Oh, The Things You’ll See

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“You must see some pretty wild stuff.”

I get asked that question a lot. People are generally disappointed by my response.  “Not really,” I say. I see interesting stuff; heartwarming stuff; funny stuff; but not that much that would be called wild.

When I first started transferring people’s home videos to digital form, I quickly began to recognize patterns. I realized that deep down, we are all pretty much the same. We all seem to want to record and preserve the same kind of memories. Birthdays, anniversaries, graduations, weddings, vacations, holidays, and a lot of videos of kids just being kids until they aren’t kids any longer.

Now I don’t mean to say that all videos are alike. All of my clients’ tapes are special because they contain memories specific to them and their lives. Some even have historical significance. I’ve transferred film from a European vacation a client had in 1937 that captured the motorcade during the coronation of King George VI. I once transferred a video of a presidential inauguration. The camera never got close enough for me to see which one but Gov. Ronald Reagan was definitely in attendance. I even received film taken during the 1936 Olympics in Berlin.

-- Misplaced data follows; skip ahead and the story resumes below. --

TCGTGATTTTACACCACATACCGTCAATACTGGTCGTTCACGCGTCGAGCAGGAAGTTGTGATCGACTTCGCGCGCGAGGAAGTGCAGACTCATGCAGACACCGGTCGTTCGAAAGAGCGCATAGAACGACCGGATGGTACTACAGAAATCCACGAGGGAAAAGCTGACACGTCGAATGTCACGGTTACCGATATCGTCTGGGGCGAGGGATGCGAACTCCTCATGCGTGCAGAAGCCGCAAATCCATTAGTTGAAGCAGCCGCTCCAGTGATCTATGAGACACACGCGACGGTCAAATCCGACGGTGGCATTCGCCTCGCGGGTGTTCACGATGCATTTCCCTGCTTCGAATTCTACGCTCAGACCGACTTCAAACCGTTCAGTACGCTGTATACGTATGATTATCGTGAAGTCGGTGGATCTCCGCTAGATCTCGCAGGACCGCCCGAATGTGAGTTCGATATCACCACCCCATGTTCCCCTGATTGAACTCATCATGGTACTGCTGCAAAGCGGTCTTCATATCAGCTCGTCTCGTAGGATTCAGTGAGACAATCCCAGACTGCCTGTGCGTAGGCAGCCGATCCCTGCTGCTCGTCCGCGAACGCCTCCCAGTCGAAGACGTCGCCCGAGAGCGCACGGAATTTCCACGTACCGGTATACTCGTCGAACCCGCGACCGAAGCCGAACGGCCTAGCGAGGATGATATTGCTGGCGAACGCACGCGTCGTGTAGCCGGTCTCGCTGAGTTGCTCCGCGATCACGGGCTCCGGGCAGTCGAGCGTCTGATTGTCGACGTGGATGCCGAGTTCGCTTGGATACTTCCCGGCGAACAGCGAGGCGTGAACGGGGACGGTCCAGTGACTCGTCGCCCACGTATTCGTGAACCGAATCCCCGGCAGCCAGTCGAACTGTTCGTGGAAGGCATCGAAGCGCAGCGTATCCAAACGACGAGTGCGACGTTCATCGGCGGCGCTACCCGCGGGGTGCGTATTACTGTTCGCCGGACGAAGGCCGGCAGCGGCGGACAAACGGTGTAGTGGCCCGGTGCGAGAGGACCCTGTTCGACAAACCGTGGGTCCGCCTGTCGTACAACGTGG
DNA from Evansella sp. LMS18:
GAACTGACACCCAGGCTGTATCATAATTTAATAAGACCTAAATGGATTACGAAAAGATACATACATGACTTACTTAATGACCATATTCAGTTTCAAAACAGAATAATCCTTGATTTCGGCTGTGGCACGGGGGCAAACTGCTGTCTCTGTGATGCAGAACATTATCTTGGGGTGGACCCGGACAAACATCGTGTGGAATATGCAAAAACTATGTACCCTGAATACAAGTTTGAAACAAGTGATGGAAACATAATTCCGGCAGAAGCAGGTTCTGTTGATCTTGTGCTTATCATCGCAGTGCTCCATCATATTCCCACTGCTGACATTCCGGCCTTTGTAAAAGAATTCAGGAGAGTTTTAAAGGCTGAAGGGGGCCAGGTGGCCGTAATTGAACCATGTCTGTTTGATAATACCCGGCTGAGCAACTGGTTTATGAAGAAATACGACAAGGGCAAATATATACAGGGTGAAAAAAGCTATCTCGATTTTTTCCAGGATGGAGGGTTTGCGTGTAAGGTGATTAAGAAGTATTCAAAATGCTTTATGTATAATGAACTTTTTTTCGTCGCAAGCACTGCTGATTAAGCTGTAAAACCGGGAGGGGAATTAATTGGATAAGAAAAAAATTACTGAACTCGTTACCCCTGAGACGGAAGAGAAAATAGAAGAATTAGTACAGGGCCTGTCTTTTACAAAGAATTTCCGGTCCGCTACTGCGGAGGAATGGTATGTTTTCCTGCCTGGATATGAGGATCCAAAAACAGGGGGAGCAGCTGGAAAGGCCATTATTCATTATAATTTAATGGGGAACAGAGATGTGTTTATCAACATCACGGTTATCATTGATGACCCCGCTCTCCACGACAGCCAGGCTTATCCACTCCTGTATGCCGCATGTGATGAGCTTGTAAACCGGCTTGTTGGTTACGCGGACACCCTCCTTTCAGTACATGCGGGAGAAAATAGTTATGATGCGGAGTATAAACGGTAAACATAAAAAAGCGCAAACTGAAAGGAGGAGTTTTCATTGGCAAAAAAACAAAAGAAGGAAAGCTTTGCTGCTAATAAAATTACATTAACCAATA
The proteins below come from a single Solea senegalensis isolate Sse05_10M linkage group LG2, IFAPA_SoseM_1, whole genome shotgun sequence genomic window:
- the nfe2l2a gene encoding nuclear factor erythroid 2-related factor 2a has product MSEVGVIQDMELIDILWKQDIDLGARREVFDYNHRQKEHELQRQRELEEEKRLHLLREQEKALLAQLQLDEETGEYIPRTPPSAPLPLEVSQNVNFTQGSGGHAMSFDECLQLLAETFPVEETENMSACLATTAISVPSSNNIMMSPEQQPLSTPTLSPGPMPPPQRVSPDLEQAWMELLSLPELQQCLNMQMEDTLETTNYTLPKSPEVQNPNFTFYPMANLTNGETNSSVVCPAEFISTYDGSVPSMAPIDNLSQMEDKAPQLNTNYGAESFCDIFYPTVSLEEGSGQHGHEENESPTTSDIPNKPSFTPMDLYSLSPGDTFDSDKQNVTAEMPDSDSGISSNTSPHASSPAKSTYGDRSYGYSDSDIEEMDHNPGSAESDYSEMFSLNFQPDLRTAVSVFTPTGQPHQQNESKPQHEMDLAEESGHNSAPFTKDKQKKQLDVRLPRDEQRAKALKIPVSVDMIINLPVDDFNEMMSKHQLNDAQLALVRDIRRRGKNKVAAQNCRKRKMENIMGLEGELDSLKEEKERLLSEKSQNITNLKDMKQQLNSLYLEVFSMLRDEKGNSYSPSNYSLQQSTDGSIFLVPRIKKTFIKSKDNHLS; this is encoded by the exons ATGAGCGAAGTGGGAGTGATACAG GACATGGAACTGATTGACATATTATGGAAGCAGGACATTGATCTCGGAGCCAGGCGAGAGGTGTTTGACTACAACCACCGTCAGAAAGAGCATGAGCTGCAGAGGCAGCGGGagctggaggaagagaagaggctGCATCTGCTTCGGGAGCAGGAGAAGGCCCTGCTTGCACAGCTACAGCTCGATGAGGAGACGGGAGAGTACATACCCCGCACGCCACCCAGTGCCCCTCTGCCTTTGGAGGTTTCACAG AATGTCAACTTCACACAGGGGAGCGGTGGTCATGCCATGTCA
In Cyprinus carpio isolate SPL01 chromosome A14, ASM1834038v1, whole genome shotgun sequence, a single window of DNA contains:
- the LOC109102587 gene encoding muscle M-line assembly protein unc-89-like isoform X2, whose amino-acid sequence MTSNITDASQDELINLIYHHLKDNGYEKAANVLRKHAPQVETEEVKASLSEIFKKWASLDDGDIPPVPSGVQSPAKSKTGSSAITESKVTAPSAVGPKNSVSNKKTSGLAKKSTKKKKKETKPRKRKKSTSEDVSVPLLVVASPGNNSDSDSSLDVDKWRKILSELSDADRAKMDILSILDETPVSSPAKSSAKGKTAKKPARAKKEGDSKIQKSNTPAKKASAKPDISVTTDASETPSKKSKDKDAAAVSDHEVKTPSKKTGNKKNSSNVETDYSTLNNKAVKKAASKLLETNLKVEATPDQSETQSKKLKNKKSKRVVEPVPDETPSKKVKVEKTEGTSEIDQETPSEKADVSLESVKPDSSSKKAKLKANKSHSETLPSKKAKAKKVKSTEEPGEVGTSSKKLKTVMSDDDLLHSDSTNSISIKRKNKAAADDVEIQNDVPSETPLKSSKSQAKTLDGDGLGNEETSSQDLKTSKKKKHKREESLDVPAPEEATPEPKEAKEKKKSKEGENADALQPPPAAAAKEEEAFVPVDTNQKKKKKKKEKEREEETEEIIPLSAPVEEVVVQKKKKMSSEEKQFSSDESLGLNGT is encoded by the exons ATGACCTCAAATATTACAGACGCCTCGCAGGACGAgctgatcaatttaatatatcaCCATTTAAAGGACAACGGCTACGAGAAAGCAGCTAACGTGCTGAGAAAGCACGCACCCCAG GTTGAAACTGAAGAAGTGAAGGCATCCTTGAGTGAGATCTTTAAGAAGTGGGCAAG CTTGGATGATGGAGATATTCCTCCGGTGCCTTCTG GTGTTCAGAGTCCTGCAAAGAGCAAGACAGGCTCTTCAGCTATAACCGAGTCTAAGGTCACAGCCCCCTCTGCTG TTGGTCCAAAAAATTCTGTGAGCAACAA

I believe that every video transfer job I do is an opportunity to peek into the past and keep a memory alive. But there is a side effect that happens when your job is to help preserve the memories of others. And I have definitely experienced it.

There are times when an adult will come into the studio to pick up the order their parents had placed with me and I will recognize them as their 10 year old self. It is weird to have a sense of knowing someone you have never met. So you’ll have to forgive me if I act overly familiar. For me, it is like seeing an old friend again after many years.

Michael Ondrasik and Home Video Studio of Mount Dora specialize in the preservation of family memories through the digitalization of film, videotapes, audio cassettes, photos and slides. For more information, call 352-735-8550 or visit our website.

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Keeping In Sync

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As many years as I have been transferring home movies for families, I would have thought I had captured every sporting event known to mankind.  I have transferred baseball games, football games, soccer matches, volleyball games, lacrosse matches, field hockey games, martial arts exhibitions, and more. But yesterday was a first. I transferred a videotape that had actually contained a client’s family member performing a synchronized swimming performance.